Reduction in US health care spending required to meet the institute of medicine's 2030 target

J. Mac McCullough, Matthew Speer, Sanne Magnan, Jonathan E. Fielding, David Kindig, Steven M. Teutsch

Research output: Contribution to journalArticlepeer-review

1 Scopus citations

Abstract

Objectives. To quantify changes in US health care spending required to reach parity with high-resource nations by 2030 or 2040 and identify historical precedents for these changes. Methods. We analyzed multiple sources of historical and projected spending from 1970 through 2040. Parity was defined as the Organisation for Economic Co-operation and Development (OECD) median or 90th percentile for per capita health care spending. Results. Sustained annual declines of 7.0% and 3.3% would be required to reach the median of other high-resource nations by 2030 and 2040, respectively (3.2% and 1.3% to reach the 90th percentile). Such declines do not have historical precedent among US states or OECD nations. Conclusions. Traditional approaches to reducing health care spending will not enable the United States to achieve parity with high-resource nations; strategies to eliminate waste and reduce the demand for health care are essential. Public Health Implications. Excess spending reduces the ability of the United States to meet critical public health needs and affects the country's economic competitiveness. Rising health care spending has been identified as a threat to the nation's health. Public health can add voices, leadership, and expertise for reversing this course.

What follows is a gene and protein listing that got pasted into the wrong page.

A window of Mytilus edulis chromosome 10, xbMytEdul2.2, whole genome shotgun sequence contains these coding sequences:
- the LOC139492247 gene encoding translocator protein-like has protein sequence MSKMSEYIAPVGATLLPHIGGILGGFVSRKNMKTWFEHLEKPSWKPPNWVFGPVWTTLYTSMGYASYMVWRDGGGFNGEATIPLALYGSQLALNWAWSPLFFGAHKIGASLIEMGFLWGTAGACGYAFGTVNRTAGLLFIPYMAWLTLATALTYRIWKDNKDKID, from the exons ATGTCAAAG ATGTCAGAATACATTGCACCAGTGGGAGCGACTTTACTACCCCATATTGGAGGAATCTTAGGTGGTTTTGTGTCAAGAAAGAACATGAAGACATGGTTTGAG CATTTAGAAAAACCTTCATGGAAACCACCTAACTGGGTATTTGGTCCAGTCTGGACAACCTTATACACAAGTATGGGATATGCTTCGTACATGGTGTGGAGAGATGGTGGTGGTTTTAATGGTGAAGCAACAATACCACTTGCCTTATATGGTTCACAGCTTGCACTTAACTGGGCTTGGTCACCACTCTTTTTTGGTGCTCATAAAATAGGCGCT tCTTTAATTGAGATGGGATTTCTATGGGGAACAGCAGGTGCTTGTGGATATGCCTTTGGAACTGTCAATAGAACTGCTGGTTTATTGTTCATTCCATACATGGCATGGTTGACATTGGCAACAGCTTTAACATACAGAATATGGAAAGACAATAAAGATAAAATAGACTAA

Original languageEnglish (US)
Pages (from-to)1735-1740
Number of pages6
JournalAmerican journal of public health
Volume110
Issue number12
DOIs
StatePublished - Dec 2020

ASJC Scopus subject areas

  • Public Health, Environmental and Occupational Health

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